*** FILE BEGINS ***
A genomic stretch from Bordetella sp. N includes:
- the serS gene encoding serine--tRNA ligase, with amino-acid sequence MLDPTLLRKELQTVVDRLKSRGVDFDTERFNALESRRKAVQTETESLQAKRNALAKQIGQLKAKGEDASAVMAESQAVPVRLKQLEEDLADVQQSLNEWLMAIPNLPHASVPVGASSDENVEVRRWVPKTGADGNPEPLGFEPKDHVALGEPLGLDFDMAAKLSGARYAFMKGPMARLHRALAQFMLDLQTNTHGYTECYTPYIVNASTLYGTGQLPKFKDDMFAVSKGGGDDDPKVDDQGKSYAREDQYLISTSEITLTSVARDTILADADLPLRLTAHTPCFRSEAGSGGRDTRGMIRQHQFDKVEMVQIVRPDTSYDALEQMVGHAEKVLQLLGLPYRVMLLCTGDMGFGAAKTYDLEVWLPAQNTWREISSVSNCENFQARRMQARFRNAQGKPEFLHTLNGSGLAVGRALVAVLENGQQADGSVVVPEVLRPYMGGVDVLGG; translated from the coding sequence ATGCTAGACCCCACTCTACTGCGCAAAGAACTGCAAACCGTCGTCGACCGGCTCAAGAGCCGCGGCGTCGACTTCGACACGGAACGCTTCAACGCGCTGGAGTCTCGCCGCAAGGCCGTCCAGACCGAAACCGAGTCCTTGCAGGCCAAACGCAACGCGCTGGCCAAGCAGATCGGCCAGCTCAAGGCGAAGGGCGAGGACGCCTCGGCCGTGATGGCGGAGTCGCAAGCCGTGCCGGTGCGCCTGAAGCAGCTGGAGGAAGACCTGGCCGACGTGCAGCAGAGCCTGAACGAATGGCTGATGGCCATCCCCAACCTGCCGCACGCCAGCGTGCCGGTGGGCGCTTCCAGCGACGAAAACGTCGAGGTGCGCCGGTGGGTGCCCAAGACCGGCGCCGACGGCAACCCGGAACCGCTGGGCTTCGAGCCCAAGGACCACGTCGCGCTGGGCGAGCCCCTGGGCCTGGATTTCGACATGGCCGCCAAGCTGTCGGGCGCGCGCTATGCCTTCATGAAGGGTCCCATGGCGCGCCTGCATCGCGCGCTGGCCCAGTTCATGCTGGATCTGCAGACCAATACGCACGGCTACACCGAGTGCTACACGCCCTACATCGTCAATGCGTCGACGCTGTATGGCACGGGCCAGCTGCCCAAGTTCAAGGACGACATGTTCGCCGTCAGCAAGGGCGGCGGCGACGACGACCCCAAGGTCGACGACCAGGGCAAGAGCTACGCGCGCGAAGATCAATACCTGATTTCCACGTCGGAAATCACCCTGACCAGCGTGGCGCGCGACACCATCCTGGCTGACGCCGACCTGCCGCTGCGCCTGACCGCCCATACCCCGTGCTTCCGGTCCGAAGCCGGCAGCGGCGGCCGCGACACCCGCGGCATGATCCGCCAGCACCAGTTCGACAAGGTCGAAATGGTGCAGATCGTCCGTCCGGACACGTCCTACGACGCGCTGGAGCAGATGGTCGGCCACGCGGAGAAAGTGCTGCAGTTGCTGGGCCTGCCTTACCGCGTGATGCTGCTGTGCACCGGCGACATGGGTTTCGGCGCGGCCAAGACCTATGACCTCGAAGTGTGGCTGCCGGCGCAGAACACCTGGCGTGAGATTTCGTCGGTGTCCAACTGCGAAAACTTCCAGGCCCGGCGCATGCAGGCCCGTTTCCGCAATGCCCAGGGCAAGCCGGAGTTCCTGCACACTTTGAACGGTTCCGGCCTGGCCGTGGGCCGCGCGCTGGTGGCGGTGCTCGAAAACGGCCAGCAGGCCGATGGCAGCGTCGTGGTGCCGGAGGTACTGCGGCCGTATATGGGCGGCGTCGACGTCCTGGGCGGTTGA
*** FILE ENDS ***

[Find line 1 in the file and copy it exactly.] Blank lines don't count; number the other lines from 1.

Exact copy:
A genomic stretch from Bordetella sp. N includes: